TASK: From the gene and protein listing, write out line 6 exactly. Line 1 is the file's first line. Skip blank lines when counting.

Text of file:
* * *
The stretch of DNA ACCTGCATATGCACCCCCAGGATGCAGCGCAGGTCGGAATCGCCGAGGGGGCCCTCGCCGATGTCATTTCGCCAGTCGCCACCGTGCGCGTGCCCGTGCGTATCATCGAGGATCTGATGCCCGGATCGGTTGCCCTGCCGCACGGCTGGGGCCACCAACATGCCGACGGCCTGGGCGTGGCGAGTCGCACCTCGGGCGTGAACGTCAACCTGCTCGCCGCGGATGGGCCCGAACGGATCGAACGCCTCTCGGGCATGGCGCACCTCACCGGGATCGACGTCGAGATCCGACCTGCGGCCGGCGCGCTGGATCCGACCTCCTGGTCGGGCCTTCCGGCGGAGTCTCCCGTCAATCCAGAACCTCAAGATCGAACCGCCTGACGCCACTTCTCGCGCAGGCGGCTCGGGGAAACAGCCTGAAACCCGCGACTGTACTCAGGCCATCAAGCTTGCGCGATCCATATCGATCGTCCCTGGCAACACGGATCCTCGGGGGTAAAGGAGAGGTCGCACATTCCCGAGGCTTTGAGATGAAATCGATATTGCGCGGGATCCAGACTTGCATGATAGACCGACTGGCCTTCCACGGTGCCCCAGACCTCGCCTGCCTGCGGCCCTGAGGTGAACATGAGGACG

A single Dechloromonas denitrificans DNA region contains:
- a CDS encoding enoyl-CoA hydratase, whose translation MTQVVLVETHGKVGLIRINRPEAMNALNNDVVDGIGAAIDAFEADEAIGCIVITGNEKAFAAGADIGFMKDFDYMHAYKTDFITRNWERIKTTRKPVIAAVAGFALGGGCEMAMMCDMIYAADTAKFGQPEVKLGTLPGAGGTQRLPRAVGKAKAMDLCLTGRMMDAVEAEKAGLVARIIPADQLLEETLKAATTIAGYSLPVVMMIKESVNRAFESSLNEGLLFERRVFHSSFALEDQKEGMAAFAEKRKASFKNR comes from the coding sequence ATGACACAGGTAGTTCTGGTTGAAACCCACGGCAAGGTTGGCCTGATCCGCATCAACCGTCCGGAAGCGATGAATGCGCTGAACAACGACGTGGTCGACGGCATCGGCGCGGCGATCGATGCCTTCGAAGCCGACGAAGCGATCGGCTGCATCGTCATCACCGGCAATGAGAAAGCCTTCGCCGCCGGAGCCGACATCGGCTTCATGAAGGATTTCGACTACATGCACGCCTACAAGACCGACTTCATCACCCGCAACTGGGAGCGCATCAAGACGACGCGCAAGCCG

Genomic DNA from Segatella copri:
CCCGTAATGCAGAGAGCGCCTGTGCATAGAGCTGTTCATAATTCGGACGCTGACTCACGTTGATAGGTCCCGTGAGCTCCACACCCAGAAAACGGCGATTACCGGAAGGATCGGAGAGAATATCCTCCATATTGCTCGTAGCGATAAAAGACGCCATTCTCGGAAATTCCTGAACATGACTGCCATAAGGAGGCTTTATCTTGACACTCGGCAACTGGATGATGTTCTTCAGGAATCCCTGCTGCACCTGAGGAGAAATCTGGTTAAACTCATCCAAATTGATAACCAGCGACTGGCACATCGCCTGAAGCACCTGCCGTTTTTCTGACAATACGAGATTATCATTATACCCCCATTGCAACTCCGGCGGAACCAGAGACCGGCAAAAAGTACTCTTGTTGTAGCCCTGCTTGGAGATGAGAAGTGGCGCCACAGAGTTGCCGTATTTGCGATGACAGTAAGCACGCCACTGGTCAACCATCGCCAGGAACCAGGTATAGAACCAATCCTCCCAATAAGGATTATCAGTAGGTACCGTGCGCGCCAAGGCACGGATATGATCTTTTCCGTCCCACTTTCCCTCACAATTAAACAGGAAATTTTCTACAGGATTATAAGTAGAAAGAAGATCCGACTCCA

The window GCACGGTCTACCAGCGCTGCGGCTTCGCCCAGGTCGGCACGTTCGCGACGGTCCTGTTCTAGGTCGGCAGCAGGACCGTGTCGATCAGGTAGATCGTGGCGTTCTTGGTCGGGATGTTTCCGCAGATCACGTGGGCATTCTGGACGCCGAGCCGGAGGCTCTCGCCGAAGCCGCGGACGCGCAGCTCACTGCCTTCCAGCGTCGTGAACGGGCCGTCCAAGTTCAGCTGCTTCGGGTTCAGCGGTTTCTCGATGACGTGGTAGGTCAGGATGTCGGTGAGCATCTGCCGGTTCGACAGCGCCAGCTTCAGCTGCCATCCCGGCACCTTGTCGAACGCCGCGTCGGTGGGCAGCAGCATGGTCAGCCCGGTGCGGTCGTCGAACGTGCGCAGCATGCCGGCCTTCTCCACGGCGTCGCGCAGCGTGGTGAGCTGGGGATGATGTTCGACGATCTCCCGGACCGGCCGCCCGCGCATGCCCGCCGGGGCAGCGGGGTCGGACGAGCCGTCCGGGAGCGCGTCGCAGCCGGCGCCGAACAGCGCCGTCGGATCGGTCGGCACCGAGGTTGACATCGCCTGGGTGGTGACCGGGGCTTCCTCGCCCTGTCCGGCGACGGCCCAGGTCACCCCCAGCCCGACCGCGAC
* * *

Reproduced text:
The window GCACGGTCTACCAGCGCTGCGGCTTCGCCCAGGTCGGCACGTTCGCGACGGTCCTGTTCTAGGTCGGCAGCAGGACCGTGTCGATCAGGTAGATCGTGGCGTTCTTGGTCGGGATGTTTCCGCAGATCACGTGGGCATTCTGGACGCCGAGCCGGAGGCTCTCGCCGAAGCCGCGGACGCGCAGCTCACTGCCTTCCAGCGTCGTGAACGGGCCGTCCAAGTTCAGCTGCTTCGGGTTCAGCGGTTTCTCGATGACGTGGTAGGTCAGGATGTCGGTGAGCATCTGCCGGTTCGACAGCGCCAGCTTCAGCTGCCATCCCGGCACCTTGTCGAACGCCGCGTCGGTGGGCAGCAGCATGGTCAGCCCGGTGCGGTCGTCGAACGTGCGCAGCATGCCGGCCTTCTCCACGGCGTCGCGCAGCGTGGTGAGCTGGGGATGATGTTCGACGATCTCCCGGACCGGCCGCCCGCGCATGCCCGCCGGGGCAGCGGGGTCGGACGAGCCGTCCGGGAGCGCGTCGCAGCCGGCGCCGAACAGCGCCGTCGGATCGGTCGGCACCGAGGTTGACATCGCCTGGGTGGTGACCGGGGCTTCCTCGCCCTGTCCGGCGACGGCCCAGGTCACCCCCAGCCCGACCGCGAC